If a boss or peer asks belligerently, "Why should I listen to you?," your natural reaction is to answer. Not so fast.
Here's a better idea: Conduct some fact-finding rather than rush to deliver your response.
Digging for information helps you compose yourself as you wrestle conversational control from the more aggressive questioner. It also shows that you will not let yourself be bullied.
There's no law that says you must respond to a question with an answer. It's your choice. Sometimes, seeking clarification in a pleasant, earnest tone works to your advantage.
When executives interview Ed Brodow as a potential speaker for a convention, they often ask, "Why should I hire you?" He refuses to answer, at least not yet.
"If I answer, I'm on the defensive," says Brodow, chief executive of Ed Brodow Seminars in Monterey, Calif. "I prefer to reply, 'What do you want your speaker to accomplish?'"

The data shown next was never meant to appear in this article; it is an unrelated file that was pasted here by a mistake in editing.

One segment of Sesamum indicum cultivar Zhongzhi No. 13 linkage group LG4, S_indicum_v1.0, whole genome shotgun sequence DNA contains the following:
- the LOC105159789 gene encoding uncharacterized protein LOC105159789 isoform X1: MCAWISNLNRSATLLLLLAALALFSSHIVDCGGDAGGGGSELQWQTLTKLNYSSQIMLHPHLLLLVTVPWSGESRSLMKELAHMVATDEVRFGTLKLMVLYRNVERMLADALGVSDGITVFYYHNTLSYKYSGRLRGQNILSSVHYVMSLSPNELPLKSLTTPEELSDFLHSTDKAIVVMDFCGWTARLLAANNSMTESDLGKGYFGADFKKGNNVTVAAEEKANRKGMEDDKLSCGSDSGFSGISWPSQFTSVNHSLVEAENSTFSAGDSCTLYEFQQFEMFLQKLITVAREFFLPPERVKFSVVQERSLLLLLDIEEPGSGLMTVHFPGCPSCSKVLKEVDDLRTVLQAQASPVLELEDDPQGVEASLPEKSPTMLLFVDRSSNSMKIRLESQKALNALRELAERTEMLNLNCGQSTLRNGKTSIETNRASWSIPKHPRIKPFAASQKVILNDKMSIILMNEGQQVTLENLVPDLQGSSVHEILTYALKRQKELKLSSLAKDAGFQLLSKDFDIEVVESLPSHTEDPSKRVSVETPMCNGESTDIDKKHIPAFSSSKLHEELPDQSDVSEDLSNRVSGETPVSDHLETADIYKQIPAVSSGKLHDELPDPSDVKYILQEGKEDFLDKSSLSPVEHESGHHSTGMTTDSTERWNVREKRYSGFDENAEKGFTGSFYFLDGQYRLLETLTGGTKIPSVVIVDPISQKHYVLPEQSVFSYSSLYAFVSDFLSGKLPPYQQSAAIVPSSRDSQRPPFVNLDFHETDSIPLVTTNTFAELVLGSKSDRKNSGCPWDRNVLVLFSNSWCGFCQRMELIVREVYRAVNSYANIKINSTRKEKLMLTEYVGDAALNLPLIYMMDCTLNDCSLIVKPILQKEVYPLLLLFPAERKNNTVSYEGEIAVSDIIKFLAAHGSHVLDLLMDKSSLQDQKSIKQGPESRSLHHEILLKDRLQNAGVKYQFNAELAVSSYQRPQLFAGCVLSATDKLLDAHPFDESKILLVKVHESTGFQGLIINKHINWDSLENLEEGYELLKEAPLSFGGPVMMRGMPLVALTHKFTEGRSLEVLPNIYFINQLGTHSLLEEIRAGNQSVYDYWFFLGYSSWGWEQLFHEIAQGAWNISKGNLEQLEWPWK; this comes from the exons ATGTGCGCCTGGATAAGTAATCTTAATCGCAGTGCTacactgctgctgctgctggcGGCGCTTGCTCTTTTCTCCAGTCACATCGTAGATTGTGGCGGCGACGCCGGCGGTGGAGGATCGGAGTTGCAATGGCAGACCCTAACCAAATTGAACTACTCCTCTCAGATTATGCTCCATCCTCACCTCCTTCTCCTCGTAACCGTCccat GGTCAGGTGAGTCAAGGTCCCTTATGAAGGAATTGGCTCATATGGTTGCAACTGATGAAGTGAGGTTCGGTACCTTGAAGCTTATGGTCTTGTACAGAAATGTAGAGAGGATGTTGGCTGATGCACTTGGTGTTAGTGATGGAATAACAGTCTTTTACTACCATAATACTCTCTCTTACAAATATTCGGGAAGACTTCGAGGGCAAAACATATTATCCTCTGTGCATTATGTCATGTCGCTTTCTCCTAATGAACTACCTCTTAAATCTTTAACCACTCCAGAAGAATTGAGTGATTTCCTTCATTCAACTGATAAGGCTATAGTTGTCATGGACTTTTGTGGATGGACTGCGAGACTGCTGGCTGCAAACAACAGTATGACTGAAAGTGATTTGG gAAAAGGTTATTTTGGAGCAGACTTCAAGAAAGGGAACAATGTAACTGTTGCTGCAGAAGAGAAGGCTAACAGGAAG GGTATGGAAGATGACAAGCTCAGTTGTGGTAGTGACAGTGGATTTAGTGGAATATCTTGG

He finds that they typically spend 10 minutes or more telling him what they seek in a speaker. He can then tailor his response accordingly.
Answering a question with a question doesn't always work. But it's an excellent strategy when someone interrogates you or adopts a resistant or skeptical tone.
If you rush to give what you think is a convincing answer, you take a big risk. It's better to let others talk so that you uncover their biases or needs. They may also share their concerns or reveal why they're anxious or irritated.